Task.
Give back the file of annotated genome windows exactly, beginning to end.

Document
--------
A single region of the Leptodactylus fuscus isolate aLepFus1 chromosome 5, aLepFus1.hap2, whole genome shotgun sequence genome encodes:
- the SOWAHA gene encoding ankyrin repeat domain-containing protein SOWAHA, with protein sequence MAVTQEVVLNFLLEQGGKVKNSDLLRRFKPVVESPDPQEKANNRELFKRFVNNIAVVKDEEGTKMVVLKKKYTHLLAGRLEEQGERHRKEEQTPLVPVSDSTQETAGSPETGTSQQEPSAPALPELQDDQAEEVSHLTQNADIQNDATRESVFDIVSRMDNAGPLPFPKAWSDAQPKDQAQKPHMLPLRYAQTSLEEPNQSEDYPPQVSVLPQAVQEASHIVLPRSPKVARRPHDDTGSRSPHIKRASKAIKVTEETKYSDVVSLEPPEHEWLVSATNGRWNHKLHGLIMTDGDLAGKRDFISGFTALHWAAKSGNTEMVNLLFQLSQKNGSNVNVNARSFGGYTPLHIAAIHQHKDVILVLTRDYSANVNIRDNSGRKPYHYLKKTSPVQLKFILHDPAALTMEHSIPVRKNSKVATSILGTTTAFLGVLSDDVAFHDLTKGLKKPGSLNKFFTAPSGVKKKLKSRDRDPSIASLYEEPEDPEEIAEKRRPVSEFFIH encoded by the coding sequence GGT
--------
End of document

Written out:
A single region of the Leptodactylus fuscus isolate aLepFus1 chromosome 5, aLepFus1.hap2, whole genome shotgun sequence genome encodes:
- the SOWAHA gene encoding ankyrin repeat domain-containing protein SOWAHA, with protein sequence MAVTQEVVLNFLLEQGGKVKNSDLLRRFKPVVESPDPQEKANNRELFKRFVNNIAVVKDEEGTKMVVLKKKYTHLLAGRLEEQGERHRKEEQTPLVPVSDSTQETAGSPETGTSQQEPSAPALPELQDDQAEEVSHLTQNADIQNDATRESVFDIVSRMDNAGPLPFPKAWSDAQPKDQAQKPHMLPLRYAQTSLEEPNQSEDYPPQVSVLPQAVQEASHIVLPRSPKVARRPHDDTGSRSPHIKRASKAIKVTEETKYSDVVSLEPPEHEWLVSATNGRWNHKLHGLIMTDGDLAGKRDFISGFTALHWAAKSGNTEMVNLLFQLSQKNGSNVNVNARSFGGYTPLHIAAIHQHKDVILVLTRDYSANVNIRDNSGRKPYHYLKKTSPVQLKFILHDPAALTMEHSIPVRKNSKVATSILGTTTAFLGVLSDDVAFHDLTKGLKKPGSLNKFFTAPSGVKKKLKSRDRDPSIASLYEEPEDPEEIAEKRRPVSEFFIH encoded by the coding sequence GGT